Category Archives: Church Inside Out

Physical fitness tests and the church

I’m blessed to have the opportunities to talk to church leaders about their congregation’s outreach. If you’ve read Church Inside Out, especially the workbook, then you know that much of the book is focused on self-evaluation. It calls a church to look at what it’s doing well and what it’s not doing well.

Today I was remembering the Presidential Physical Fitness test from my youth. If you went to school after Eisenhower and before Obama, you had to do these tests in some form or fashion. I remember the tests as being 600-yard run, 50-yard run, chin-ups, sit-ups, standing broad jump, and softball throw. Since I didn’t get my coordination until junior high, those tests were a nightmare. I could nail the sit-ups, do okay in the broad jump, and would be totally humiliated in the other categories.

We would take those tests once a year, then forget about them. We did nothing to try and improve our performance. We merely ignored the existence of the test until it came around again.

In an ideal world, when those tests revealed my lack of upper body strength, someone should have helped me develop in that area. (Poor Mrs. Jenkins was dealing with 50+ kids in P.E. class; there was no way she could have paid that kind of individual attention to one student. She did well to keep us from killing one another.) Then the next year’s test would have been an interesting evaluation of progress, rather than merely confirming the previous year’s results.

When churches look at their strengths and weaknesses, they should be looking for how to improve in the areas where they are weak while taking advantage of their strengths. It’s not about criticizing nor ridiculing; it’s about finding areas where improvement can be made.

The same goes for each of us personally, of course. We seek outside evaluations of our spiritual lives, not to swell with pride or wither in despair, but in order to learn to strengthen the areas that need fortifying.

Review of Church Inside Out

I’m very pleased to see that the Christian Chronicle has published a review of my Church Inside Out books. I’m especially grateful to Paula Harrington for her thoroughness in studying the material and writing her review.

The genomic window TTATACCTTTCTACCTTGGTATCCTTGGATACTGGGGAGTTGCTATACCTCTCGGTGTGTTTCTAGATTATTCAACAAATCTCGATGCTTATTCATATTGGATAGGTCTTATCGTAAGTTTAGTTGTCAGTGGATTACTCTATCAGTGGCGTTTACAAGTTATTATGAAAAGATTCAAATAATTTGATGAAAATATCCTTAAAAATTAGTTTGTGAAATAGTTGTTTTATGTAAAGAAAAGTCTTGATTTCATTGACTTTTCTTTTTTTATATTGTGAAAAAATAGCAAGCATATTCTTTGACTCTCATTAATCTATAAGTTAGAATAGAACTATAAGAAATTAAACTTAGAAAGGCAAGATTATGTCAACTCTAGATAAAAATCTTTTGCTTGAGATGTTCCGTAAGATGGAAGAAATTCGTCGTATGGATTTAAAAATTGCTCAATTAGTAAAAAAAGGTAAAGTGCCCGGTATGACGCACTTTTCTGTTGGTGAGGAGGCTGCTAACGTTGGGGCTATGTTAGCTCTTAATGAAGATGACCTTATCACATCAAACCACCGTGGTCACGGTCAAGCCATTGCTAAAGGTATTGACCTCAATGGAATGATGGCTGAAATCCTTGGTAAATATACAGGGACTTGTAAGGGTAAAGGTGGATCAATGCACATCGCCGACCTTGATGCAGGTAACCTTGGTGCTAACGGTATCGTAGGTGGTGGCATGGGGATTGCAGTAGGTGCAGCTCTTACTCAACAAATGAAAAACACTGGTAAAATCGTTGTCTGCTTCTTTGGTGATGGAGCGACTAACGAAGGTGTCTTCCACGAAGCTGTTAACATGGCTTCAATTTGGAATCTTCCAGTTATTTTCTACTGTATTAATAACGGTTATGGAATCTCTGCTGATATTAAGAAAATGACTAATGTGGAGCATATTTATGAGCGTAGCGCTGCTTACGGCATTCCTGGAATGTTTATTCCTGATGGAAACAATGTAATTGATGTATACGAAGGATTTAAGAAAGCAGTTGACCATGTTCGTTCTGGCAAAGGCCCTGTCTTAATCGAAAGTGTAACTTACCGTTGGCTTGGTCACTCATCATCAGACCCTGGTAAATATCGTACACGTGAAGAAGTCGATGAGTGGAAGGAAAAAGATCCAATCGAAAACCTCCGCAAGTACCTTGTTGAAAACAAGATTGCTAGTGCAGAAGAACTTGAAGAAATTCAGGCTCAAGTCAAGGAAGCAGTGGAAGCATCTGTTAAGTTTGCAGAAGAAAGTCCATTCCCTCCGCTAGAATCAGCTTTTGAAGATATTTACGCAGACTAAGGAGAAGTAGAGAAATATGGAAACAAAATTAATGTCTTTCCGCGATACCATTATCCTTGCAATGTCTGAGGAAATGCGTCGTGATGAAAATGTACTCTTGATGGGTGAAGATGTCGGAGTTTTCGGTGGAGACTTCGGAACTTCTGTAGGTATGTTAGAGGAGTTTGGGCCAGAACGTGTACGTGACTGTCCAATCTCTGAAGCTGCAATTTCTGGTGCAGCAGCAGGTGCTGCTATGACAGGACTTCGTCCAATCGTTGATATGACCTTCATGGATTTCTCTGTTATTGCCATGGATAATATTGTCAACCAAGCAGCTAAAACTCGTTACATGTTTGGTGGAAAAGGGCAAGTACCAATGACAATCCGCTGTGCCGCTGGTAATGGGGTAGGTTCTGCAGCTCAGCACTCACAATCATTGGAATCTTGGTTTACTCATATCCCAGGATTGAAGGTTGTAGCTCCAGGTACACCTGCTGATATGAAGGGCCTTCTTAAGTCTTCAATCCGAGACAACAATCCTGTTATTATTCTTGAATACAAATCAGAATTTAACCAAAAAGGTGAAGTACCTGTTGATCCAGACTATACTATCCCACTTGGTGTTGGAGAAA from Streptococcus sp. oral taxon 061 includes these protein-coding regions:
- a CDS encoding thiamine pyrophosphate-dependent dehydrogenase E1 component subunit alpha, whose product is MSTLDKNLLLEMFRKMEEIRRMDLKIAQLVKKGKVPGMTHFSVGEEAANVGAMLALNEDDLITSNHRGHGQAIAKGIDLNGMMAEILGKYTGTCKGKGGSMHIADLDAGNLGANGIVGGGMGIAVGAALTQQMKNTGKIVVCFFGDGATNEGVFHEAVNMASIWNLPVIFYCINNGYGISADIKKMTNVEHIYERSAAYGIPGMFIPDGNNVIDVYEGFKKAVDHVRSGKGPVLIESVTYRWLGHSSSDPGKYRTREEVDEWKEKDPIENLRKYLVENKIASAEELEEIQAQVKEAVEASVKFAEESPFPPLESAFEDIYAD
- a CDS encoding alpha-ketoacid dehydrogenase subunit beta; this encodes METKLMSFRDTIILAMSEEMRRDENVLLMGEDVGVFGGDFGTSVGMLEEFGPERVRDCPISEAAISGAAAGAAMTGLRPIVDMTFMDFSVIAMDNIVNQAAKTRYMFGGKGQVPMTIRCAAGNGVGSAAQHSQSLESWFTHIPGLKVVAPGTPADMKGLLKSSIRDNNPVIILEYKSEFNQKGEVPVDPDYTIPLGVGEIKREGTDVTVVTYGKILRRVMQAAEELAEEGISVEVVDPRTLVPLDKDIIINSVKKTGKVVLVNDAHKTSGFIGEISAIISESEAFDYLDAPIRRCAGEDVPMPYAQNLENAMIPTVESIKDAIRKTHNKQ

Juan Antonio Monroy was the first to write a full review of the books. His review was written in Spanish for the website Unfortunately, a review in Spanish about a book in English has a very limited audience.

The Chronicle review is the first “real” review of any of my books. I hope you’ll take the time to read it.

The review can be found here:
The book can be found here:
A link to the workbook is on that page.

Time spent with other Christians

I was blessed to attend the Red River Family Encampment for the first time this year. My parents attended years ago, and I’ve had many friends go regularly; I had very much looked forward to being there. I got to go this year representing the Hope For Life (Herald of Truth) ministry.

And my expectations were met. It’s a wonderful gathering of Christians in a beautiful place.

On Saturday, I led three sessions in Spanish. Despite some technical issues at the beginning, we had a great time.

Sunday, Monday, and Tuesday I taught classes in English. There were several glitches there, I’m afraid. I was invited to speak back in November, then my invitation apparently got lost in the shuffle. Early promotional material listed the usual 10 classes, but not mine. Later they added a class by “Tim Harris” to the website. When I got there, I found that they had squeezed me into an 11th slot. (Which I’m very grateful for; I’m sure that involved renting one more tent than usual)

Not having been there, I asked the organizers if I would have the ability to use PowerPoint. I was told yes, but apparently they were only thinking of Saturday. The tents for the classes don’t have electricity! I’ll admit my first class was sub-par because I was planning to use some videos and visuals that weren’t available.

Attendance at my class was very low. On Monday, I ran into one of my cousins. He said, “I’d love to go to your class, but I don’t speak Spanish.” It’s possible that he’s not the only one who thought I was only teaching in Spanish. More likely is the fact that I was a relative unknown in the midst of some very talented teachers.